But even these well-meaning errors are nothing compared to more alarming elements. There is a minimal amount in the book about the author actually questioning herself as to her motives in all this. Maybe it is axiomatic that trying to help one's fellow man needs no justification, no matter how misguided. And yet I'm curious why she zeroed in so much on Tuggy Tug to the point where she is virtually mothering him (her actual son remarks on her having photos of Tuggy on her phone, but none of him, her own flesh and blood). Maybe it's because he responded the most positively to her actions of all the gang members. She remarks on his small size, maybe she is responding to a seeming physical (and emotional) vulnerability in him, but again there is no self-reflection on these matters. Perhaps she feels that as an objective researcher, she cannot allow her feelings to be openly displayed within the pages of the book. But that only leads her further into murky waters of responsibility. I find it significant that the end of the book has her recounting the tenor of some unseen (by her) documentary film footage of an interview with the now jailed Tuggy Tug. In it he extols her loyalty and efforts on his behalf as the only reliable adult in his life. To me that reads like a character witness in her defence, against unwritten accusations of failure, of meddling, of ignorance, of bull in a china shop. That it's the author indirectly averring that failure or not, it was all with the best intentions and appreciated by her study object. It's self-hagiography which blares out against the complete lack of personal reflection throughout the rest of the book.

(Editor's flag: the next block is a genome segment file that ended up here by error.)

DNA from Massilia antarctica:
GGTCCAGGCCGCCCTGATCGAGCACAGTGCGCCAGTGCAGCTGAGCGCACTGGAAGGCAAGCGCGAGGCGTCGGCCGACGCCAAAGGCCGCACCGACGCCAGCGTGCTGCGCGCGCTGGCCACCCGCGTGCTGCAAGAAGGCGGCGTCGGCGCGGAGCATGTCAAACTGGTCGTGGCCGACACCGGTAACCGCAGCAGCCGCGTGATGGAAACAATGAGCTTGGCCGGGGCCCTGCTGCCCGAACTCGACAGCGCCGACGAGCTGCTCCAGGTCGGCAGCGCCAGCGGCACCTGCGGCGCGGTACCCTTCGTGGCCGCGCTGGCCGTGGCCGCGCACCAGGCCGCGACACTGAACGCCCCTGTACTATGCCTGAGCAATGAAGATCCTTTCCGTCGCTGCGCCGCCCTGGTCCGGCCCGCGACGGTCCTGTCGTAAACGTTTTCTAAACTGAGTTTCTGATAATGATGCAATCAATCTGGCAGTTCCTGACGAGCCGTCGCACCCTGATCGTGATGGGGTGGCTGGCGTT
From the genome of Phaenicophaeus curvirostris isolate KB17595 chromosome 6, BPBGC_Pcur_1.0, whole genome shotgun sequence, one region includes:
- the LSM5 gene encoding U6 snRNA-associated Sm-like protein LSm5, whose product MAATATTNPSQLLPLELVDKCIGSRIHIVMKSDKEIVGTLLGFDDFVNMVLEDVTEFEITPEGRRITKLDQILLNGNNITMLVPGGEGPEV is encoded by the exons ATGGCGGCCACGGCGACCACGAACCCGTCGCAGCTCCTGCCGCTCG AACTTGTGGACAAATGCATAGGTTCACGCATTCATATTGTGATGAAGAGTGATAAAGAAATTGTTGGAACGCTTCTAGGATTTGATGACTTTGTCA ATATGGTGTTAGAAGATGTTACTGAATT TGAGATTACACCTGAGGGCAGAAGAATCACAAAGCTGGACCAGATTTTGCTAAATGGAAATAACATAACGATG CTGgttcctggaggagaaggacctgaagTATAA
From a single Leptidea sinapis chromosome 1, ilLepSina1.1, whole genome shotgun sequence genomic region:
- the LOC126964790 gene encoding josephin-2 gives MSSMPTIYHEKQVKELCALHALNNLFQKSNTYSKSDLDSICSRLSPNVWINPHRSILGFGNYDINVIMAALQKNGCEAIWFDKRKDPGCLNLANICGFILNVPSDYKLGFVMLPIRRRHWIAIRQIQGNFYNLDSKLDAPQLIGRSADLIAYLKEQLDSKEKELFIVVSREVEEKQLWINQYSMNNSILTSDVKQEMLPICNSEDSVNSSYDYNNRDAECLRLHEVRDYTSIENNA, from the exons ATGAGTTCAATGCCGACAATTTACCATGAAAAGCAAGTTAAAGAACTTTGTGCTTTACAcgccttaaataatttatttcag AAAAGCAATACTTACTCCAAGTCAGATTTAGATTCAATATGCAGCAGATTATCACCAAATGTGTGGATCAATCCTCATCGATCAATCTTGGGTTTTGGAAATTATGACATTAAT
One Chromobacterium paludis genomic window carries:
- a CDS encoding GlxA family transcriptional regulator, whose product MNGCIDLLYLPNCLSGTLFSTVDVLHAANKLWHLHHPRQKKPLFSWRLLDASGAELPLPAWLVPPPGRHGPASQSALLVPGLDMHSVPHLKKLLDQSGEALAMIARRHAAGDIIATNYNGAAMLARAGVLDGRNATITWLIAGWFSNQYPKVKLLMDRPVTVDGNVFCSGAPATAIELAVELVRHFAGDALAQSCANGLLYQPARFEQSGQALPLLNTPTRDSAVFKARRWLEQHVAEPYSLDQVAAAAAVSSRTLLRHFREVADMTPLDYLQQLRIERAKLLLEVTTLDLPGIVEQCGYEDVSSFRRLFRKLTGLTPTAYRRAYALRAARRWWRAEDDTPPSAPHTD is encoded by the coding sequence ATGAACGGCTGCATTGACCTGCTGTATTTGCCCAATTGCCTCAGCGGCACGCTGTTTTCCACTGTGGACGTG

Another way her personal stance would have been instructive, concerns the criminality displayed by the gang in her presence.  Drug taking, setting up drug deals, reports of theft and violence all take place in her presence, particularly in her car. Now while I have no issue with her allowing these things to take place on her watch because she realises it is part of the hand to mouth existence of these boys, I'm curious that she doesn't analyse her own journey of acceptance, of moving from the staunch law abider to a willing bystander, if not an actual facilitator of criminal activity. Now she is an influencer of government and policy by dint of her job. So again she may have felt that she could not openly comment on this illegality given her official position of responsibility. But what could be more illuminating in how she, a member of the establishment, was actually so influenced by what she observed on the streets as to reach a position of scarcely batting an eyelid whenever flagrant law breaking occurred in her presence?